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CBF leaders decry Trump’s end to DACA

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September 5, 2017

By Aaron Weaver

DECATUR, Ga. — Cooperative Baptist Fellowship Executive Coordinator Suzii Paynter has issued the following statement regarding the announcement that the Trump Administration will end DACA (Deferred Action for Childhood Arrivals), a program that has protected from deportation nearly 800,000 young undocumented immigrants who were brought to the United States as children.

“This has been a trial program testing criteria that is given for a successful immigration program — speaking English, maintaining employment and contributing to the greater good of the United States,” Paynter said. “It has exceeded every criterion that we’ve ever looked at for successful immigration. The fact that President Trump won’t maintain it is a mistake. Now, Congress has the opportunity to take a proven program that has a positive outcome and make it a sustained program.”

Stephen K. Reeves, associate coordinator of partnerships and advocacy for CBF, also expressed disappointment and frustration with today’s announcement from the Trump Administration to end DACA, calling it “cruel” and “un-Christian.”

“I am disappointed and angry at the decision today,” Reeves said. “I’m heartbroken for the thousands of young people, including those in our CBF churches, wondering if they are wanted and if their best efforts are good enough. For them to lose faith in the promise of America would be a tragedy.”

Reeves urged churches to continue their advocacy efforts on behalf of these 800,000 young immigrants.

“Right now, churches have the chance to demonstrate the love of Christ in tangible ways by stepping in with a message of hope and with vocal and visible support, advocating on their behalf,” Reeves said. “No child determines where they are born or where they move. DACA students have been working hard, getting an education and playing by the rules — doing exactly what we ask of all Americans. To remove the protection this program provides is to threaten them with deportation after they put faith in our government. This action is cruel, short-sighted and un-Christian.”

CBF is committed to advocating for the just treatment of immigrants, Reeves said.

“We as Cooperative Baptists are committed to advocating for just treatment of the strangers among us, just as scripture commands. Today’s action provides Congress the opportunity to do the right thing and for CBF folks to play a role. Congress must act now by passing the bipartisan DREAM Act.”

To express your disappointment with the Trump Administration’s decision you can contact the White House here.

Please contact both your member of Congress and your two Senators to express your support for DACA recipients and urge they support passage of the DREAM Act.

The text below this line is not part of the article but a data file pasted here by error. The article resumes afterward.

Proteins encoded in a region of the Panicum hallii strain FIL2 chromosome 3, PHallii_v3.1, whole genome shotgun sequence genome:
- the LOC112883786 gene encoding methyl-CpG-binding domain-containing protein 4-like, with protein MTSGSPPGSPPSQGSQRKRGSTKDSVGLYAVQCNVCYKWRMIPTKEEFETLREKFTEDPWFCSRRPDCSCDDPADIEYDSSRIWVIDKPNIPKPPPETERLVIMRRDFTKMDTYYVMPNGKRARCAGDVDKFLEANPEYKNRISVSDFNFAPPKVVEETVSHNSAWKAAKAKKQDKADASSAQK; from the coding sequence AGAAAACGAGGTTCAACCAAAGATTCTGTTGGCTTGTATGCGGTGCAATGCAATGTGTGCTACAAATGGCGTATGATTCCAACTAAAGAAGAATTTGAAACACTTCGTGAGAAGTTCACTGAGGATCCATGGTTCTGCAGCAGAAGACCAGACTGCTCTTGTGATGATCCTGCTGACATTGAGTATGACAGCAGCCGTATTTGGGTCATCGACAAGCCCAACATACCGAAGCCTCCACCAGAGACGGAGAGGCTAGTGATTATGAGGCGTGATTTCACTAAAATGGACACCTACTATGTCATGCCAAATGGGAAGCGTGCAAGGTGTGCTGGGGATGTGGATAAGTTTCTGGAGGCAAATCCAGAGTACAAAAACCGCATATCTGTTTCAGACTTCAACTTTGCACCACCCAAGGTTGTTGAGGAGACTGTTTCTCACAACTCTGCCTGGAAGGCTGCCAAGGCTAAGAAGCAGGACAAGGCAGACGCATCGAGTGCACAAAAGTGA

The CBF Advocacy Action Team for Refugees and Immigrants will help coordinate our response through both local missions and federal advocacy.

Stay on top of their activities here.

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CBF is a Christian Network that helps people put their faith to practice through ministry eff­orts, global missions and a broad community of support.The Fellowship’s mission is to serve Christians and churches as they discover and fulfill their God-given mission.

 

5 thoughts on “CBF leaders decry Trump’s end to DACA

  1. 1) DACA was and is illegal and unconstitutional. It was never legally enacted. It gave them no protection. Giving people false hope is not compassionate. Even Senator Feinstein has acknowledged it was of questionable legality. It is highly likely it would have been struck down in court because it is contrary to law.
    2) President Trump’s action gives the greatest hope for a statute to be passed protecting these kids. He got ahead of the litigation that would likely have abruptly struck it down and gave a significant period of time for legislation to be passed – which would actually make this legal and constitutional – that sort of matters, you know. The courts who review this may take that into consideration and delay making any rulings.

    Your analysis is quite misleading…to say the least. We have laws and legal processes in this country that have to be respected as far as how we enact new policies – your effort to ignore this and engage in purely political narratives under the guise of compassion is wholly inappropriate.

    • By the way, I completely agree they should be allowed to say, but it has to be enacted legally and with a law that actually protects them. A stroke of the pen can be whisked away with another stroke of the pen – live by executive fiat, die by executive fiat. DACA is not a legal policy.
      Instead of decrying this you should have welcomed it as an opportunity to pass an actual law.

      • I don’t think the Christian plan should be based on what is merely good legal argument. Rather it should be based on justice and concern for the disenfranchised. I agree with the notion of a permanent “fix” for Dreamers but a temporary stay from the notion of pending deportation is a humane albeit temporary solution.

  2. Pingback: Civil rights icon Rep. John Lewis urges Baptists to “get in good trouble” on behalf of oppressed | CBFblog

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